Background: Social media is increasingly being used by young people for health-related issues, including communicating about suicide. Due to the concerns about causing distress or inducing suicidal thoughts or behaviors, to date young people neither have been engaged in the development of social media–based suicide prevention interventions nor have interventions focused on educating young people about safe ways to communicate about suicide online. Given the potential that social media holds to deliver messages to vast numbers of people across space and time and the fact that young people often prefer to seek help from their friends and peers, safely educating and engaging young people to develop suicide prevention messages that can be delivered via social media is an obvious next step. Objectives: The objectives of this study were to (1) provide education to a small number of secondary school students about safe ways to communicate about suicide via social media; (2) engage the same young people in the development of a suite of social media–based suicide prevention multimedia messages; (3) assess the impact of this on participants; and (4) assess the acceptability and safety of the messages developed. Methods: This study involved two phases. In phase 1, 20 participants recruited from two schools took part in an 8- to 10-week program during which they were provided with psychoeducation about mental health and suicide, including how to talk safely about suicide online, and they were then supported to design and develop their own media messages. These participants completed an evaluation questionnaire at the conclusion of the program. In phase 2, a larger group of participants (n=69), recruited via an opt-in process, viewed the media messages and completed a short questionnaire about each one. Results: Participants in phase 1 enjoyed the program and reported that they learned new skills, such as how to talk safely about suicide online, and felt more able to provide emotional support to others (16/20, 80%). No participants reported that the program made them feel suicidal. Participants in phase 2 generally rated the media messages as safe and acceptable, although some messages were rated more highly than others. Conclusions: This study suggests that young people can be safely engaged in developing suicide prevention messages, which can be disseminated via social media. Engaging young people in this process may improve the traction that such campaigns will have with other young people. The study also suggests that educating young people regarding how to talk safely about suicide online has multiple benefits and is not associated with distress. Overall, these findings pave the way for new approaches to prevent suicide among young people.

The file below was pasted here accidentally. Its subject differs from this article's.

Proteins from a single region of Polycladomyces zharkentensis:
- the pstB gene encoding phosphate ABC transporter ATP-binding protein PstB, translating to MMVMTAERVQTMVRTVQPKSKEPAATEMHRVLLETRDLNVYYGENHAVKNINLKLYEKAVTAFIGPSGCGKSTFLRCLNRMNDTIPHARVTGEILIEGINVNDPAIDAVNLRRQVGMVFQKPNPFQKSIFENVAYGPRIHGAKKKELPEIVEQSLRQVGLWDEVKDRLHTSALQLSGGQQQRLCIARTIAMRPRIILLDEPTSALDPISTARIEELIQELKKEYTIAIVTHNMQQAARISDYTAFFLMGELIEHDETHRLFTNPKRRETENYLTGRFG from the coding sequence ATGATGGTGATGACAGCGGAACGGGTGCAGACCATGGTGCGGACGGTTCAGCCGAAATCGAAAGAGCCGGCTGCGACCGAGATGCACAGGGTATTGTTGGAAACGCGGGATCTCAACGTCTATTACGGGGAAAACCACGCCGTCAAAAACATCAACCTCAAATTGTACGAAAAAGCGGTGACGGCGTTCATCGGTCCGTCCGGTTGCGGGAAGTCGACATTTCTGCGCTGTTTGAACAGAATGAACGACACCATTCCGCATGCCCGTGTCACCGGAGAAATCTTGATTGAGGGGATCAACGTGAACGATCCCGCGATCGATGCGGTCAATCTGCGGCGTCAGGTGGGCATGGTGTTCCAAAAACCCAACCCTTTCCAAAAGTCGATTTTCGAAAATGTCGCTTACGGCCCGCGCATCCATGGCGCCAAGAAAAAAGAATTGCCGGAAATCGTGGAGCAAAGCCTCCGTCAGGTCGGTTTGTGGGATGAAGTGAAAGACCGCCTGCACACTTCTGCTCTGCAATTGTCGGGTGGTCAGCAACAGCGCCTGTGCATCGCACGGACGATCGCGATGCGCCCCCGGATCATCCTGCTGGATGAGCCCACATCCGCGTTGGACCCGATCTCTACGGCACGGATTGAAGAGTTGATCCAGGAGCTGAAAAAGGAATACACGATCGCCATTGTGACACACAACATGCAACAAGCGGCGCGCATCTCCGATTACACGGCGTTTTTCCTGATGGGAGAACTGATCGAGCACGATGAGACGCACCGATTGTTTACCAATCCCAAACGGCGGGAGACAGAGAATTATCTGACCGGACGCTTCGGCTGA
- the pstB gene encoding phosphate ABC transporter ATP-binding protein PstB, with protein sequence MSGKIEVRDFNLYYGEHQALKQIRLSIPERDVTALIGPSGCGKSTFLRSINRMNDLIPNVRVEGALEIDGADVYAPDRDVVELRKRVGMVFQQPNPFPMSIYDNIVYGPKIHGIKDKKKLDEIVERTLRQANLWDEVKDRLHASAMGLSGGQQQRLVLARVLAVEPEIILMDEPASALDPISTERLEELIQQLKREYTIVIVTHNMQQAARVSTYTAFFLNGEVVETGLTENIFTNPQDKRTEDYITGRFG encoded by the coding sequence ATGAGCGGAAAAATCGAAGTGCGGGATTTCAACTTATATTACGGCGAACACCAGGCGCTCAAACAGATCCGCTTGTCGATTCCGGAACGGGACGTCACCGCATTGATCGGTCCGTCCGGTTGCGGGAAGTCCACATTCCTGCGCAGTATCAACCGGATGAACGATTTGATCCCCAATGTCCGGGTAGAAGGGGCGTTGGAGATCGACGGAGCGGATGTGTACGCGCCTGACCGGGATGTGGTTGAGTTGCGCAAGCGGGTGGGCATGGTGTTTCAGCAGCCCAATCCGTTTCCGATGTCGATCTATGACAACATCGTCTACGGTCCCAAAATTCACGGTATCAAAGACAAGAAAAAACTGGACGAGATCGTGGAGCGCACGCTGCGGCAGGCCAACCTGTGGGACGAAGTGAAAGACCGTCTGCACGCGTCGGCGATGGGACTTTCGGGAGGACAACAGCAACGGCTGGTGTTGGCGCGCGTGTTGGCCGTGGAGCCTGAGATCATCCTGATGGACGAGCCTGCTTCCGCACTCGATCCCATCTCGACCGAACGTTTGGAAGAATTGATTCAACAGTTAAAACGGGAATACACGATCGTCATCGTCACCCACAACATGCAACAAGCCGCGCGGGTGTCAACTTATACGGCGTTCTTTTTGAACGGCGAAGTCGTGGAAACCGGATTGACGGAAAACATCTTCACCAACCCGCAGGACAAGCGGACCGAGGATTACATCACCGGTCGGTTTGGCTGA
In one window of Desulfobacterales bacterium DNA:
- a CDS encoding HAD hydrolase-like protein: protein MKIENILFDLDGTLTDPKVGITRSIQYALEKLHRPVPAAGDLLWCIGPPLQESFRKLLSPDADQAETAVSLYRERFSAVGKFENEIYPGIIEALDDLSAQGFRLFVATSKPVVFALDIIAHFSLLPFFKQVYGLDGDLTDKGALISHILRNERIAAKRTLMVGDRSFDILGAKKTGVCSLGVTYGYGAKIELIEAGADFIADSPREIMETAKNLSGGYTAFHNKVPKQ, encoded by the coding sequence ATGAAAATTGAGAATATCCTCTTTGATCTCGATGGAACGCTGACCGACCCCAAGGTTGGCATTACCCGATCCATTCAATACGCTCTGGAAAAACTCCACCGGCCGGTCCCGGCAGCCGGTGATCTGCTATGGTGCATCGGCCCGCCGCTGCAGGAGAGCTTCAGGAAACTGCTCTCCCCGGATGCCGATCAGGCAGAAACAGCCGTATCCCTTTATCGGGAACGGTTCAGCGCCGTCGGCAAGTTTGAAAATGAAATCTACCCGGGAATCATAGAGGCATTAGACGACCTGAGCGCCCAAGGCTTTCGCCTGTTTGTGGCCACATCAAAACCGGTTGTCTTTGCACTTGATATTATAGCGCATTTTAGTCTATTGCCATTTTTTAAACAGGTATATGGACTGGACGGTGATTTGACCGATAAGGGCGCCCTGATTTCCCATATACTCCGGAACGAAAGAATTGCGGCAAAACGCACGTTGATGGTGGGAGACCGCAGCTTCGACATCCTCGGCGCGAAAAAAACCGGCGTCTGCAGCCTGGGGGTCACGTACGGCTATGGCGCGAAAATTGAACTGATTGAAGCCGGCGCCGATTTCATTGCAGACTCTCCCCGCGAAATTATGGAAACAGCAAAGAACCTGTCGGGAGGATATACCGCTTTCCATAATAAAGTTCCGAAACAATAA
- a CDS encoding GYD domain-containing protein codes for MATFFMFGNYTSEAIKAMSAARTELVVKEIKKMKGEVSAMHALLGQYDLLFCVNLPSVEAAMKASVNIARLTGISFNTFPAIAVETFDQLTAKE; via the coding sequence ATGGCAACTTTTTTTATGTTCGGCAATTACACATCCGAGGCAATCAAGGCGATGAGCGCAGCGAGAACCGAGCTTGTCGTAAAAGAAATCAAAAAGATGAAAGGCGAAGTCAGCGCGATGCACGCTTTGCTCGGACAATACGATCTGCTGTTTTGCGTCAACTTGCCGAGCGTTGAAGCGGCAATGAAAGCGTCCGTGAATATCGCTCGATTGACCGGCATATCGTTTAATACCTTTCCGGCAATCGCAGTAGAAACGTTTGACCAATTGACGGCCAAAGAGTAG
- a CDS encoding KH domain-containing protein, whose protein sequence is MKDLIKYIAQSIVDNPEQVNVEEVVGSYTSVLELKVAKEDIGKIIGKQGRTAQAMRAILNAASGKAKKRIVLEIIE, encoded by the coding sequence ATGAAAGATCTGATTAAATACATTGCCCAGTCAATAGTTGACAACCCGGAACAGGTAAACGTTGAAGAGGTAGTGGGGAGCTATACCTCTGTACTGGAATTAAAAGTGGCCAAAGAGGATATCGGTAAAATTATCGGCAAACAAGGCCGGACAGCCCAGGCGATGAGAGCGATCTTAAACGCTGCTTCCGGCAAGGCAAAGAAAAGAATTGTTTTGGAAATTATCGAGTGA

• Telemedical treatment in psychiatry and psychotherapy. Source: Unsplash; Copyright: Thought Catalog; URL: https://unsplash.com/photos/505eectW54k; License: Licensed by the authors.

    Development of a Questionnaire to Measure the Attitudes of Laypeople, Physicians, and Psychotherapists Toward Telemedicine in Mental Health

    Abstract: